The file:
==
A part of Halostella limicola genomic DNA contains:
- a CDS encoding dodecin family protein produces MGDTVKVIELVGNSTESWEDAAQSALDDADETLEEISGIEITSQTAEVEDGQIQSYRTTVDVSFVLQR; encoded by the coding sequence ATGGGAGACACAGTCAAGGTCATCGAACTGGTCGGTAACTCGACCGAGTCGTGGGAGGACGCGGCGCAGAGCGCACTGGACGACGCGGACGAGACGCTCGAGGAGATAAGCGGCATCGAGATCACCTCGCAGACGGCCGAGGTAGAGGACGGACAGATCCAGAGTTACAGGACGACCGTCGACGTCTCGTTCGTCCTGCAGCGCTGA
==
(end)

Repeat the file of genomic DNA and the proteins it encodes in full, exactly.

A part of Halostella limicola genomic DNA contains:
- a CDS encoding dodecin family protein produces MGDTVKVIELVGNSTESWEDAAQSALDDADETLEEISGIEITSQTAEVEDGQIQSYRTTVDVSFVLQR; encoded by the coding sequence ATGGGAGACACAGTCAAGGTCATCGAACTGGTCGGTAACTCGACCGAGTCGTGGGAGGACGCGGCGCAGAGCGCACTGGACGACGCGGACGAGACGCTCGAGGAGATAAGCGGCATCGAGATCACCTCGCAGACGGCCGAGGTAGAGGACGGACAGATCCAGAGTTACAGGACGACCGTCGACGTCTCGTTCGTCCTGCAGCGCTGA